Had I followed the case and formed my own strong opinions, I'm sure I'd be just as swift to add them to the cacophony. But that realization made me pause--what, exactly, is with our level of passionate intensity about things we often know very little about, in reality?

The easy answer here is to blame the media. We're so conditioned to media messages, to advertising and marketing, to the fully-legal manipulation of our tastes, ideas, conclusions, etc. that we come to a story like the Knox case with preconceived notions; and whether we're going to see her as the injured innocent or the "she-devil" of a lurid murder case might, some would say, be a predetermined thing.

But I'm not sure that's the whole story. Couldn't it also be true that our tendency to form swift, somewhat illogical/irrational opinions on these sorts of things goes beyond such notions as media manipulation or confirmation bias, and says something deeper about our culture? Have we become, in effect, a culture that is easily subject to this new sort of "viral" experience, that turns seemingly ordinary people into a mob (not necessarily a flash mob, but a mob) at the slightest provocation?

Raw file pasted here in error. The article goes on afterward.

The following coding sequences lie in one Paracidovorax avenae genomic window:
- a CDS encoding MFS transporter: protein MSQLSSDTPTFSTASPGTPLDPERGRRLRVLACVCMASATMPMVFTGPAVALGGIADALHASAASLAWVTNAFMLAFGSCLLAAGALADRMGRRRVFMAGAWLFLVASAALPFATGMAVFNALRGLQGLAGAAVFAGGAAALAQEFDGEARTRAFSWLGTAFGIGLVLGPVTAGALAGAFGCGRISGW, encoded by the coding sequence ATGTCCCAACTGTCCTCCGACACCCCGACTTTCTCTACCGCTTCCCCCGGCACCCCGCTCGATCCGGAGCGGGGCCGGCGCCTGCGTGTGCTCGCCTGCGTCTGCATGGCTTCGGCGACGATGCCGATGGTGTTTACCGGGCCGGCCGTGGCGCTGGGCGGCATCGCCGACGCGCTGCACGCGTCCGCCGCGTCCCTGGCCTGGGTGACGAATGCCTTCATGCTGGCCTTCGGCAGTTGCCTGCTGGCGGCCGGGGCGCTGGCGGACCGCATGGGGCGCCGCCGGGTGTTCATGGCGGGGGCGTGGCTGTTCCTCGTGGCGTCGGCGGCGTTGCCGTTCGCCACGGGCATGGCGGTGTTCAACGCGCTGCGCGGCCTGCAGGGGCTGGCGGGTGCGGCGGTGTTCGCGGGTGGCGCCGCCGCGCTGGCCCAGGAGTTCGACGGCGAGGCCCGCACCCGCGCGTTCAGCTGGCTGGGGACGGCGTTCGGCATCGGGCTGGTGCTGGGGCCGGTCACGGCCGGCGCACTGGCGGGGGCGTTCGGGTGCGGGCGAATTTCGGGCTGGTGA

I hope not, because that would probably have consequences reaching far beyond an unpleasant tendency to express loud and combative opinions about celebrity trials. But what do you think?


Siarlys Jenkins said...